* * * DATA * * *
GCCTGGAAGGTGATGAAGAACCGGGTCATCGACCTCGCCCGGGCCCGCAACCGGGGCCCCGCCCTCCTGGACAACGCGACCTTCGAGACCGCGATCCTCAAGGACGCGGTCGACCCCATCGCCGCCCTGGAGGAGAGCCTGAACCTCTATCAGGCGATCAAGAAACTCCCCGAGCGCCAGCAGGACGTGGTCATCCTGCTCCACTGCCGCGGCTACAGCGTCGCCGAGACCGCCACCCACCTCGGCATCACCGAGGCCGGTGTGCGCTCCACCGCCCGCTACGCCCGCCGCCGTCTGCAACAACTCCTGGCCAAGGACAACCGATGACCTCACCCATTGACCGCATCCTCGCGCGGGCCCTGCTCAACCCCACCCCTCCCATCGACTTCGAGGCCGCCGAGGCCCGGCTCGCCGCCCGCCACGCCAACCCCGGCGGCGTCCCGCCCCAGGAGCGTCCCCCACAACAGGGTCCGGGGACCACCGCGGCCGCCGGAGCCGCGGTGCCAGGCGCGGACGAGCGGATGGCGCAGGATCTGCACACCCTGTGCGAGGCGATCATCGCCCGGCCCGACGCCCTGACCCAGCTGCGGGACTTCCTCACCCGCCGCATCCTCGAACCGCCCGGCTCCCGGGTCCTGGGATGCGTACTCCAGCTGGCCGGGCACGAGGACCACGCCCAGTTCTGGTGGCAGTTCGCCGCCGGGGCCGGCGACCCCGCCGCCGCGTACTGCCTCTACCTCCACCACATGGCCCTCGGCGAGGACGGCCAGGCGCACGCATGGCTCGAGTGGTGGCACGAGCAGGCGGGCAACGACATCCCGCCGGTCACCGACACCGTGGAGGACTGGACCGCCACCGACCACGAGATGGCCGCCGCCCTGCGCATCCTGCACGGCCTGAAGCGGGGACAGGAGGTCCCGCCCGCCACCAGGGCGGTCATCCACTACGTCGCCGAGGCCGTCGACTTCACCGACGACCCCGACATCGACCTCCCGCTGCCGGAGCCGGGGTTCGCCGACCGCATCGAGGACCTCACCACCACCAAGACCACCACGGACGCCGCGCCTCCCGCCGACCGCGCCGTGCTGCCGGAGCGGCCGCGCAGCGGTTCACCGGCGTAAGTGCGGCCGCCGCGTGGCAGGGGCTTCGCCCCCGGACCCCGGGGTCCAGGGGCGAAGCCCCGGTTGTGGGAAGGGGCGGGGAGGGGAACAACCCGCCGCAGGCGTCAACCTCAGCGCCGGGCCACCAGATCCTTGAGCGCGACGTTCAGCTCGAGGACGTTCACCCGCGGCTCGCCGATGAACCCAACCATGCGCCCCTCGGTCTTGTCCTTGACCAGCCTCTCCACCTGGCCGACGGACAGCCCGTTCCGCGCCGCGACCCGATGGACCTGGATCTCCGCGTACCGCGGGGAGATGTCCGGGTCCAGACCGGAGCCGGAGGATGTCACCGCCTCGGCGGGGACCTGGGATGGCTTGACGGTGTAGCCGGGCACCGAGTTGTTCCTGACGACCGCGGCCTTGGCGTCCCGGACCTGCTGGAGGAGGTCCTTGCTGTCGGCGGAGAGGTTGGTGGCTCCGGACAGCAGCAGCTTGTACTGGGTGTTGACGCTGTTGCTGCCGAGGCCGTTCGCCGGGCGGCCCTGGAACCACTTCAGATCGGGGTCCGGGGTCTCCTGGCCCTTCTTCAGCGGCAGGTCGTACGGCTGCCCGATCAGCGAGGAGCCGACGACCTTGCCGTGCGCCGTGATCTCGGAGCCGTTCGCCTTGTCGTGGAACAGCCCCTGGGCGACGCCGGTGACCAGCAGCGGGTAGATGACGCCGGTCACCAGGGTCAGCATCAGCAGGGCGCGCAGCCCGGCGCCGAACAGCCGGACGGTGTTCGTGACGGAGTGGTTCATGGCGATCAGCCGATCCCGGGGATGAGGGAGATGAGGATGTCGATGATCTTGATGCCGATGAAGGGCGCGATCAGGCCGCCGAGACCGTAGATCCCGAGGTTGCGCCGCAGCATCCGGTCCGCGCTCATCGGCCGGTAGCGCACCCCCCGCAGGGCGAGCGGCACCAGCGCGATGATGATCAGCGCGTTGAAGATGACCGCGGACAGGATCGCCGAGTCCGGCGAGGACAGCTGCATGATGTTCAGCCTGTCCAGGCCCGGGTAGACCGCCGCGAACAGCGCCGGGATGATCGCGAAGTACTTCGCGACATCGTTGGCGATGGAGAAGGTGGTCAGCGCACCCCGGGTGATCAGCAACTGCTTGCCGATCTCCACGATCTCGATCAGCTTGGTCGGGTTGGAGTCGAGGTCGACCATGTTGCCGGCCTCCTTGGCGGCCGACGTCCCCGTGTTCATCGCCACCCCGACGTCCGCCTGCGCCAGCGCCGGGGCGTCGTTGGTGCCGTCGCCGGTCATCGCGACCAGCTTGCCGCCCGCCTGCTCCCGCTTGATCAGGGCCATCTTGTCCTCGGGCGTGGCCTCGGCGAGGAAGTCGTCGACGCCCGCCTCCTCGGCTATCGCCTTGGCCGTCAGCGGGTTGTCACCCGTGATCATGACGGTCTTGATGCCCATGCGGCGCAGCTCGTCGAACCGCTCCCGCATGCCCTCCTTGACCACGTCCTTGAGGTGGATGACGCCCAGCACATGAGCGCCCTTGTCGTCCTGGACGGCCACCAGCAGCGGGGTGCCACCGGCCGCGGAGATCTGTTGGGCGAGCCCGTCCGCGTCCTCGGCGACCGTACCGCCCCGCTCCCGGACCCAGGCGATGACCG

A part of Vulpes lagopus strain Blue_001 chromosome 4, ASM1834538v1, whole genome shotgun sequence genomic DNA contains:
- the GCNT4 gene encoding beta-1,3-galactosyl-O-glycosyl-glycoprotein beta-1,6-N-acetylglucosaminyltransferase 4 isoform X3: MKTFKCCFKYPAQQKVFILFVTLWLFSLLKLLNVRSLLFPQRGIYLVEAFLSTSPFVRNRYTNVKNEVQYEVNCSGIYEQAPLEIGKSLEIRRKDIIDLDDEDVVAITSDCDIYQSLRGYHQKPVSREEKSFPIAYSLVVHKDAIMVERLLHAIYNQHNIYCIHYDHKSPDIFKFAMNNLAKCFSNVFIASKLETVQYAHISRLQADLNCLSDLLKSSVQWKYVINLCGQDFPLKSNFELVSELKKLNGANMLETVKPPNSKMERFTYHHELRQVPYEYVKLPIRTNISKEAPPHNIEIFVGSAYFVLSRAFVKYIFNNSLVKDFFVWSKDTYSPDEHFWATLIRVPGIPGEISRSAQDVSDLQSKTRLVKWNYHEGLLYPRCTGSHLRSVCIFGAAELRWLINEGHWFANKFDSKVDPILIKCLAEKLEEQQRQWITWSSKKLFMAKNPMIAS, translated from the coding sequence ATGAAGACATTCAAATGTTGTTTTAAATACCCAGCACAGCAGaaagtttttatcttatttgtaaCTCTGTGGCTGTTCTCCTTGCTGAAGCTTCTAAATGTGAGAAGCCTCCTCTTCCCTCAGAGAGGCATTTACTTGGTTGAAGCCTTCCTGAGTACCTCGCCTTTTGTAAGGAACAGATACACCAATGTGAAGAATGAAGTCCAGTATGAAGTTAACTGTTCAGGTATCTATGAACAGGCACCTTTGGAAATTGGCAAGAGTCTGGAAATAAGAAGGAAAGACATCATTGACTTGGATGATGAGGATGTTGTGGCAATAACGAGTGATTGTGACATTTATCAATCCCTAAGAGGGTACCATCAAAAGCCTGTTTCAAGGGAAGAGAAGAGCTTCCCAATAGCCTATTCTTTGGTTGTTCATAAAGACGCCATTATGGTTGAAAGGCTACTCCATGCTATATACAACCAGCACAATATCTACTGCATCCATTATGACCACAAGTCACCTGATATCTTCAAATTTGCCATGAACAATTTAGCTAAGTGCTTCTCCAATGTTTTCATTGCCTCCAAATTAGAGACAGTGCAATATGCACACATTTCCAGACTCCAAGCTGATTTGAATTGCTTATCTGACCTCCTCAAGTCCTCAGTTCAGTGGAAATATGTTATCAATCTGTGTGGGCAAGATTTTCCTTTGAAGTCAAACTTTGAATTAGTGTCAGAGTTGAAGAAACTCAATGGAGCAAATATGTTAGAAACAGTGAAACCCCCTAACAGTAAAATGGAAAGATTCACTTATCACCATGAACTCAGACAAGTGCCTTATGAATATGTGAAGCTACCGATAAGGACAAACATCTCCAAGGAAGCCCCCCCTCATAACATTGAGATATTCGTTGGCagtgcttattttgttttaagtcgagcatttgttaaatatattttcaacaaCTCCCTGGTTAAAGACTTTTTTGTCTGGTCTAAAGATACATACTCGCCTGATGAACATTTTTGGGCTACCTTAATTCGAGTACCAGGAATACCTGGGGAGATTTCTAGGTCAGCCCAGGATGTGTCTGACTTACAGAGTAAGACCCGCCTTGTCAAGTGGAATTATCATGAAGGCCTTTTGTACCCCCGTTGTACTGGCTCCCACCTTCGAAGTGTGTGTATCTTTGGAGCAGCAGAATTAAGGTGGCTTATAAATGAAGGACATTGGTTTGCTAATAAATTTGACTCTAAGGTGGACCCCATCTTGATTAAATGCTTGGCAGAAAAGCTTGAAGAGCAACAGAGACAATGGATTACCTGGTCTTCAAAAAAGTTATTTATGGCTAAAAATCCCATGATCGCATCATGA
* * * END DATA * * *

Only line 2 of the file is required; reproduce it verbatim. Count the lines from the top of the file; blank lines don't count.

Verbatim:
A part of Vulpes lagopus strain Blue_001 chromosome 4, ASM1834538v1, whole genome shotgun sequence genomic DNA contains: